US prosecutors are now pursuing insider trading in the cryptocurrency industry.
On Wednesday, prosecutors in New York’s Southern District charged and arrested Nathaniel Chastain, a former product manager of the OpenSea online marketplace. The 31-year-old faces an online fraud tally and a money laundering tally, in connection with a scheme to engage in insider trading in non-fungible tokens, or NFTs, “using confidential information about which NFTs would be presented. his personal financial gain. “
Each count carries a maximum penalty of 20 years of imprisonment, wrote the Justice Department in a press release.
DOJ officials say this is the first time they have pursued an insider trading charge involving digital assets.
Chastain’s supposed scheme was relatively simple.
According to the indictment, Chastain was tasked with selecting the NFTs to be included on the OpenSea home page. OpenSea kept home page selections confidential until they were published, as a list of main pages often resulted in a price increase for both the featured NFT and NFTs made by the same creator. .
From about June to September 2021, the prosecution says Chastain secretly purchased an NFT shortly before OpenSea featured the piece on the front page of its website. Once those NFTs hit the main page, he would presumably sell them “for profits of two to five times his initial purchase price.”
To cover his tracks, he conducted transactions with anonymous digital currency wallets and anonymous accounts on OpenSea, according to the DOJ, which claims this has happened dozens of times.
“NFTs may be new, but this type of criminal scheme is not,” said US Attorney Damian Williams. “Today’s allegations demonstrate this Bureau’s commitment to suppress insider trading, regardless of whether it happens on the stock market or the blockchain.”
Michael J. Driscoll, deputy director-in-charge of the FBI, says the office will continue to aggressively pursue actors who choose to manipulate the market in this way.
Until September 2021When Chastain’s alleged misconduct first came to light, the start-up was relatively lax with restrictions on employees using inside information to invest in NFTs.
The company has since implemented two new employee policiesincluding prohibiting members of the OpenSea team from buying or selling from collections or creators while they are present or promoted by the company, as well as preventing staff from “using confidential information to buy or sell NFTs, whether or not available on the OpenSea platform.”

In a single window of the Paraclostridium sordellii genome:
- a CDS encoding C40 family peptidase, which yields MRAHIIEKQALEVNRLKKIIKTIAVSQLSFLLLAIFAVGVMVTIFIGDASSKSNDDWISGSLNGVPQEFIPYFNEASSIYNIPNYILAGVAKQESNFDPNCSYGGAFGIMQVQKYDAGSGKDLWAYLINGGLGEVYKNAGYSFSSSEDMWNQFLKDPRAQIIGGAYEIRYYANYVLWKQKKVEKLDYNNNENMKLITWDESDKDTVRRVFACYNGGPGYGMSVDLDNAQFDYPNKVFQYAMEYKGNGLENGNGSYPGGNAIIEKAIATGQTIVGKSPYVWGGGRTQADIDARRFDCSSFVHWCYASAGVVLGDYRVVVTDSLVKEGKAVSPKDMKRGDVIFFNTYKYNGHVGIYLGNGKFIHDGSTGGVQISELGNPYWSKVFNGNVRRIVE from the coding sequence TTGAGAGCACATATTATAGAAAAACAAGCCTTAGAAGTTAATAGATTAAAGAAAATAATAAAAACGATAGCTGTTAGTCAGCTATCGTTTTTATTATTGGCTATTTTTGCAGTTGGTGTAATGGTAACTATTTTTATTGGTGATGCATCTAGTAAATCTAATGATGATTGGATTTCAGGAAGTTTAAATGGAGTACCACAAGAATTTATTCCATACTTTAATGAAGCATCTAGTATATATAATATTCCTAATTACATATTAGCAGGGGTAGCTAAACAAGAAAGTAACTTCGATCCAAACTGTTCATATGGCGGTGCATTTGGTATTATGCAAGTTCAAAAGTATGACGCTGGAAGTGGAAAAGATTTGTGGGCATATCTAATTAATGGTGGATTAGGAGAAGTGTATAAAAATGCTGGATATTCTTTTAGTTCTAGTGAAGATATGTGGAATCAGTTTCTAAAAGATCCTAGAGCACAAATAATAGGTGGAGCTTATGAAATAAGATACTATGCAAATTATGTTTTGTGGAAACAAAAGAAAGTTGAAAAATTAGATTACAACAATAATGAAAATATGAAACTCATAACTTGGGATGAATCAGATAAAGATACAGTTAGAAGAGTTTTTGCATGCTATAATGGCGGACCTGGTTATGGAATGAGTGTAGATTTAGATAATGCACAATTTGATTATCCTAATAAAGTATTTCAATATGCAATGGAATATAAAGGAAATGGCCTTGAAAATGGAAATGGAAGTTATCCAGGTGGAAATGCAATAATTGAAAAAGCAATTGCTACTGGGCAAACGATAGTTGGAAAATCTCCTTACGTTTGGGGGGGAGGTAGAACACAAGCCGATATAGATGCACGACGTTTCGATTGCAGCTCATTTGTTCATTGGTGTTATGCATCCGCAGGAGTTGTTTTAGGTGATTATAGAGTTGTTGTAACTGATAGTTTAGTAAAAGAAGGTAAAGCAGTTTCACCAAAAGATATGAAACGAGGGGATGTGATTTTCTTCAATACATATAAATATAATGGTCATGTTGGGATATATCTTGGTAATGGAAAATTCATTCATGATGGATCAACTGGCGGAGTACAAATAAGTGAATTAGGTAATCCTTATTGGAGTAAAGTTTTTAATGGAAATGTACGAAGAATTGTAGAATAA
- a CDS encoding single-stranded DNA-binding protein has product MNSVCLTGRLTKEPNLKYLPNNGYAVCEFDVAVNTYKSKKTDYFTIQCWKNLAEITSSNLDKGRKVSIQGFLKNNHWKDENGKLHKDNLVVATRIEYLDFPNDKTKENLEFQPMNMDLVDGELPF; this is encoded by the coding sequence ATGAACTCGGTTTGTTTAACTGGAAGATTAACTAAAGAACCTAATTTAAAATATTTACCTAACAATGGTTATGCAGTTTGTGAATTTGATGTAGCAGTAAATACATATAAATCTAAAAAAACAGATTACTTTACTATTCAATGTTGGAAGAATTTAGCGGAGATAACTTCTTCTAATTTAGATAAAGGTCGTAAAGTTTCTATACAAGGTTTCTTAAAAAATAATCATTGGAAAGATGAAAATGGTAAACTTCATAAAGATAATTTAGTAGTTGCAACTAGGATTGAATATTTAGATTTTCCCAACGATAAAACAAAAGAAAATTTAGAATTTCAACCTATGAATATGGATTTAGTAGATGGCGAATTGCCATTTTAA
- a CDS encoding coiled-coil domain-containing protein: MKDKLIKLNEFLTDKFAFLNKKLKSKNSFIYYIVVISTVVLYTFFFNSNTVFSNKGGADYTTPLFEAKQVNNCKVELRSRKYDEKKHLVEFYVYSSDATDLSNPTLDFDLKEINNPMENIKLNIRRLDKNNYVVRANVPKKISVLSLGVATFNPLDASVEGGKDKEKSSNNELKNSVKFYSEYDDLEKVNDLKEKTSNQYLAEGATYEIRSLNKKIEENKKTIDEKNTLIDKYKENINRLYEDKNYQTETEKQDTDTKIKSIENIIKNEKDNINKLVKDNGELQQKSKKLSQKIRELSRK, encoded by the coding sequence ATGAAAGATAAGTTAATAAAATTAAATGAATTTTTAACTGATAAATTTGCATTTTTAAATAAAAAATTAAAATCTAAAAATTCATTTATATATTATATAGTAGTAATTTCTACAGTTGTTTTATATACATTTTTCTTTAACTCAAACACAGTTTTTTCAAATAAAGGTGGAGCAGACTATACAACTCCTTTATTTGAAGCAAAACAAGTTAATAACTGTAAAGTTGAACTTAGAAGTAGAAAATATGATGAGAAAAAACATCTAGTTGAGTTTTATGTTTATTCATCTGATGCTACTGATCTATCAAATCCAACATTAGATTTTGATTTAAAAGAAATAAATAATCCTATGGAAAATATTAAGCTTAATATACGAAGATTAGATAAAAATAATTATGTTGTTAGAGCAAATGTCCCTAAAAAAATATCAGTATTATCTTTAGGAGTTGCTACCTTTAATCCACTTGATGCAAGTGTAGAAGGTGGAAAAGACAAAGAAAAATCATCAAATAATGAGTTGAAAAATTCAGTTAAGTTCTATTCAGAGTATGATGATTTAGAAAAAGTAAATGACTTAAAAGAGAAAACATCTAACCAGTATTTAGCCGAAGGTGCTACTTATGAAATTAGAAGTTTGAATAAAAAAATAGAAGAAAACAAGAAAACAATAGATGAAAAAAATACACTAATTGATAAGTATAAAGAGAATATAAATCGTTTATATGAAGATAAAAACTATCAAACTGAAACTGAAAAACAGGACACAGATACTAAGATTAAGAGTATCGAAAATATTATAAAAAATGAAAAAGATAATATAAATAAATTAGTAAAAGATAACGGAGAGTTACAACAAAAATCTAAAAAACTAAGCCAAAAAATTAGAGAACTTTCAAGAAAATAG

The entire episode lays bare the regulatory gap that exists across large swaths of the broader crypto ecosystem. NFTs, in particular, exist in a legal gray area. They are not officially considered titles, nor are there many legal precedents for digital assets as a whole. So, until today’s arrest, it was unclear whether prosecutors would persecute NFT’s insider trading.
London-based fintech data analyst Boaz Sobrado said the OpenSea scandal makes two things clear. First, the transparency of the blockchain makes it a powerful tool for monitoring nefarious behavior, as all transactions are public and recorded forever. But until today’s arrest, regulators hadn’t done much with this information.
“There is a lot of talk about regulation right now, but what a lot of these bad actors are doing is clearly against the law right now. Regulators don’t need to extend their powers to be able to fight this kind of. fraud and misleading claims, “Sobrado said.
Sobrado noted that money is so loose in space that people who engage in nefarious activities overlook the simplest steps to cover their tracks.
“This, again, is indicative of the kind of unbridled madness that is happening in the industry right now,” he said. “Although things are going well and everyone feels rich, it is not talked about much. But as the market goes down, many of these people will be exposed and many people will be angry.”